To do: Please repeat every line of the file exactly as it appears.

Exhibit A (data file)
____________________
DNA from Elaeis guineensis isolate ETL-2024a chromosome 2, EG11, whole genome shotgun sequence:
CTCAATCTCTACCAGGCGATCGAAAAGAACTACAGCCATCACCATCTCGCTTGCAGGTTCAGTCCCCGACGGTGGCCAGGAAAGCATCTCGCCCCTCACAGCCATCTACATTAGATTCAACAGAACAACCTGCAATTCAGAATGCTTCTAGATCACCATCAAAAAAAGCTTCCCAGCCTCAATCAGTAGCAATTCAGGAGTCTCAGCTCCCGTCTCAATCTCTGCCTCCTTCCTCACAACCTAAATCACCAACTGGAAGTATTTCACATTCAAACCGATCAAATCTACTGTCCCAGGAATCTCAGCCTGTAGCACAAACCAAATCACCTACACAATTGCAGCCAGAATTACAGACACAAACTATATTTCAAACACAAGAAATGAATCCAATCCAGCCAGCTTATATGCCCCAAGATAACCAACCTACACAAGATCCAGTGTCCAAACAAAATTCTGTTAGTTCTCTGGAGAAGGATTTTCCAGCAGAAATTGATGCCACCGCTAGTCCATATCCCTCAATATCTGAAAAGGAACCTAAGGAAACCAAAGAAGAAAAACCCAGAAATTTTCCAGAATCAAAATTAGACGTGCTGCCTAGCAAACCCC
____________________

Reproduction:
DNA from Elaeis guineensis isolate ETL-2024a chromosome 2, EG11, whole genome shotgun sequence:
CTCAATCTCTACCAGGCGATCGAAAAGAACTACAGCCATCACCATCTCGCTTGCAGGTTCAGTCCCCGACGGTGGCCAGGAAAGCATCTCGCCCCTCACAGCCATCTACATTAGATTCAACAGAACAACCTGCAATTCAGAATGCTTCTAGATCACCATCAAAAAAAGCTTCCCAGCCTCAATCAGTAGCAATTCAGGAGTCTCAGCTCCCGTCTCAATCTCTGCCTCCTTCCTCACAACCTAAATCACCAACTGGAAGTATTTCACATTCAAACCGATCAAATCTACTGTCCCAGGAATCTCAGCCTGTAGCACAAACCAAATCACCTACACAATTGCAGCCAGAATTACAGACACAAACTATATTTCAAACACAAGAAATGAATCCAATCCAGCCAGCTTATATGCCCCAAGATAACCAACCTACACAAGATCCAGTGTCCAAACAAAATTCTGTTAGTTCTCTGGAGAAGGATTTTCCAGCAGAAATTGATGCCACCGCTAGTCCATATCCCTCAATATCTGAAAAGGAACCTAAGGAAACCAAAGAAGAAAAACCCAGAAATTTTCCAGAATCAAAATTAGACGTGCTGCCTAGCAAACCCC